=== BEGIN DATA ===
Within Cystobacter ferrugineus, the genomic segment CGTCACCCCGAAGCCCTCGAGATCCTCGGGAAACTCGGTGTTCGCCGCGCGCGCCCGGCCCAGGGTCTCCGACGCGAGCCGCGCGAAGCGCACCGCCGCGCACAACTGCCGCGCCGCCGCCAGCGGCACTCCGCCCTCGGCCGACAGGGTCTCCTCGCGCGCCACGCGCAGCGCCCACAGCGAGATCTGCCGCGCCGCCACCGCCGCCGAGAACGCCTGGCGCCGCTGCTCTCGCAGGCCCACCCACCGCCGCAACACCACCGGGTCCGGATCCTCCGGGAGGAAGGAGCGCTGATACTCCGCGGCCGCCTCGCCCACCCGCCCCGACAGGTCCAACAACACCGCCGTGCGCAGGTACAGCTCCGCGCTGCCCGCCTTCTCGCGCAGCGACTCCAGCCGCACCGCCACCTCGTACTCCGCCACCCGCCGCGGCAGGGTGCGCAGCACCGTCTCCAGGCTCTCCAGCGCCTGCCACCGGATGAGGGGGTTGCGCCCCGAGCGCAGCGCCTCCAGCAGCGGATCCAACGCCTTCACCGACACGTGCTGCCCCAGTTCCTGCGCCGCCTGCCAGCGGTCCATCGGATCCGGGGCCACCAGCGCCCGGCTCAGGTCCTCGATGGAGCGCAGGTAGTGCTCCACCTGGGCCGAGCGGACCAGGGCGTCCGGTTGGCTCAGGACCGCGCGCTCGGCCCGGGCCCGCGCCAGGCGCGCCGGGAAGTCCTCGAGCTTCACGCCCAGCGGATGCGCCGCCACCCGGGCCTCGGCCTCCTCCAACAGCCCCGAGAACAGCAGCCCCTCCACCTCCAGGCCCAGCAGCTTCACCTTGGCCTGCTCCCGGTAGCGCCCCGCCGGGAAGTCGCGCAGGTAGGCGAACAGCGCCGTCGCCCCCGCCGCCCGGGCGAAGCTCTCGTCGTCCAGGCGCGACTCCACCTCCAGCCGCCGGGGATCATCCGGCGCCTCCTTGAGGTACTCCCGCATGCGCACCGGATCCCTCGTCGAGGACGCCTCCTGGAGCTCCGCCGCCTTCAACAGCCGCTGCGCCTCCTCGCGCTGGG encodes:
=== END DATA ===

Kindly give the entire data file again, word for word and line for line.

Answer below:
Within Cystobacter ferrugineus, the genomic segment CGTCACCCCGAAGCCCTCGAGATCCTCGGGAAACTCGGTGTTCGCCGCGCGCGCCCGGCCCAGGGTCTCCGACGCGAGCCGCGCGAAGCGCACCGCCGCGCACAACTGCCGCGCCGCCGCCAGCGGCACTCCGCCCTCGGCCGACAGGGTCTCCTCGCGCGCCACGCGCAGCGCCCACAGCGAGATCTGCCGCGCCGCCACCGCCGCCGAGAACGCCTGGCGCCGCTGCTCTCGCAGGCCCACCCACCGCCGCAACACCACCGGGTCCGGATCCTCCGGGAGGAAGGAGCGCTGATACTCCGCGGCCGCCTCGCCCACCCGCCCCGACAGGTCCAACAACACCGCCGTGCGCAGGTACAGCTCCGCGCTGCCCGCCTTCTCGCGCAGCGACTCCAGCCGCACCGCCACCTCGTACTCCGCCACCCGCCGCGGCAGGGTGCGCAGCACCGTCTCCAGGCTCTCCAGCGCCTGCCACCGGATGAGGGGGTTGCGCCCCGAGCGCAGCGCCTCCAGCAGCGGATCCAACGCCTTCACCGACACGTGCTGCCCCAGTTCCTGCGCCGCCTGCCAGCGGTCCATCGGATCCGGGGCCACCAGCGCCCGGCTCAGGTCCTCGATGGAGCGCAGGTAGTGCTCCACCTGGGCCGAGCGGACCAGGGCGTCCGGTTGGCTCAGGACCGCGCGCTCGGCCCGGGCCCGCGCCAGGCGCGCCGGGAAGTCCTCGAGCTTCACGCCCAGCGGATGCGCCGCCACCCGGGCCTCGGCCTCCTCCAACAGCCCCGAGAACAGCAGCCCCTCCACCTCCAGGCCCAGCAGCTTCACCTTGGCCTGCTCCCGGTAGCGCCCCGCCGGGAAGTCGCGCAGGTAGGCGAACAGCGCCGTCGCCCCCGCCGCCCGGGCGAAGCTCTCGTCGTCCAGGCGCGACTCCACCTCCAGCCGCCGGGGATCATCCGGCGCCTCCTTGAGGTACTCCCGCATGCGCACCGGATCCCTCGTCGAGGACGCCTCCTGGAGCTCCGCCGCCTTCAACAGCCGCTGCGCCTCCTCGCGCTGGG encodes: